Who exactly is the Government of Zimbabwe serving? 

In a massive display of mixed-up priorities, Ncube also goes on to offer external lenders national dialogue efforts and electoral reforms. This goes to show that the Zimbabwean government has an upside-down view of which side their bread is buttered. Their behaviour shows they have completely forgotten that they are in power to serve the people of Zimbabwe who have the power to end their reign.

To further prove that the Zimbabwean government has neither respect nor regard for the electorate, their behaviour on the ground is the complete opposite.  

They continue to tell Zimbabweans that sanctions are the cause of our economic crisis. They continue to arrest, abduct and torture Zimbabweans. They even went on to impose lockdown laws more repressive than the Public Order Security Act (POSA) and the Access to Information and Protection of Privacy act (AIPPA) which Ncube brags they repealed.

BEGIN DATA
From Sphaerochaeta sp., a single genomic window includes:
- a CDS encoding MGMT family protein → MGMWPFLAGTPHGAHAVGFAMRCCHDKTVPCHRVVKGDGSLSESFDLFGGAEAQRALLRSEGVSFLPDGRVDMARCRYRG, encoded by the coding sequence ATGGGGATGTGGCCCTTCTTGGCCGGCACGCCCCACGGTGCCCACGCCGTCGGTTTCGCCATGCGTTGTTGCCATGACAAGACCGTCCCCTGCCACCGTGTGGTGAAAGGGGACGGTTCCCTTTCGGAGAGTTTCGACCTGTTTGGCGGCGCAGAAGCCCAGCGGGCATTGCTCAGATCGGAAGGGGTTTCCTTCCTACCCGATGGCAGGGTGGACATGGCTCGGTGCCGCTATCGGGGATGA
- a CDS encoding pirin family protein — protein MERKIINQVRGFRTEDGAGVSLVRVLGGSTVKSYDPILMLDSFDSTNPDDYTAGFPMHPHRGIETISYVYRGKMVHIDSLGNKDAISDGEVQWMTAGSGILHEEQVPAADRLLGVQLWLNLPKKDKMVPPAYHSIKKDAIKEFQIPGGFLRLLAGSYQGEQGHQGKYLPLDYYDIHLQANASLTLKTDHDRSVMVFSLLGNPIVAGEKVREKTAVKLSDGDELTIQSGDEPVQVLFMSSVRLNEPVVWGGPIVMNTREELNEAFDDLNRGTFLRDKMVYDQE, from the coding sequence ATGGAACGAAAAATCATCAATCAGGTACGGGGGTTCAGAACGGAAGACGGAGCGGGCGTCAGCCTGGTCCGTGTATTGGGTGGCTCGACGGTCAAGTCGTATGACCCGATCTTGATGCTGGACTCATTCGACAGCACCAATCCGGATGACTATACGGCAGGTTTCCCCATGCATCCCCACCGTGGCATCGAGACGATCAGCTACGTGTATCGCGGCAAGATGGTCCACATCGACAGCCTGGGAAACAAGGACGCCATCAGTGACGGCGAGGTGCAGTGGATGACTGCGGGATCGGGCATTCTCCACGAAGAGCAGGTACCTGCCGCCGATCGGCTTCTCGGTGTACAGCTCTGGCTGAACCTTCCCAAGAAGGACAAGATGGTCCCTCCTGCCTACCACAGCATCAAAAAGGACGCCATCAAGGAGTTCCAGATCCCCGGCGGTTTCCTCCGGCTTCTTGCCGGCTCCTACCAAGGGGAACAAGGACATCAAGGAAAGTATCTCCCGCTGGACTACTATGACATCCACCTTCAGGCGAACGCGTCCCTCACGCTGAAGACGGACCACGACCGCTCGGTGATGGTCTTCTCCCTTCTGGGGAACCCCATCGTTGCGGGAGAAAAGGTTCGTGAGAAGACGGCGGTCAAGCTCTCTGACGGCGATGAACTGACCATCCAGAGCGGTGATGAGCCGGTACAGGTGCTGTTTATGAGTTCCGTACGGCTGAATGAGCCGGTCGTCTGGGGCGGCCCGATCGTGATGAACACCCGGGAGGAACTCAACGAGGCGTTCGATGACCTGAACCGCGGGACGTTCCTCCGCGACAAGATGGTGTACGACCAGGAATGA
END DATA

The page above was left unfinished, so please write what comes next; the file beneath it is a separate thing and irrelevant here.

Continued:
The demons that rule the economy

Last week, John Mangudya, the Reserve Bank governor, expressing exasperation over how he has no idea why the economy is failing and that what is happening in the Zimbabwean economy defies all logic, said in Parliament:

“There are non-monetary factors in this economy and they need to be exorcised. There is a demon-like a virus, a demon-like coronavirus, you can’t touch it but you feel it. We need to trace (contact tracing) where it is coming from. We will need your assistance because you are the honourable members of parliament and you need to tell us in your constituencies what is happening to the economy.”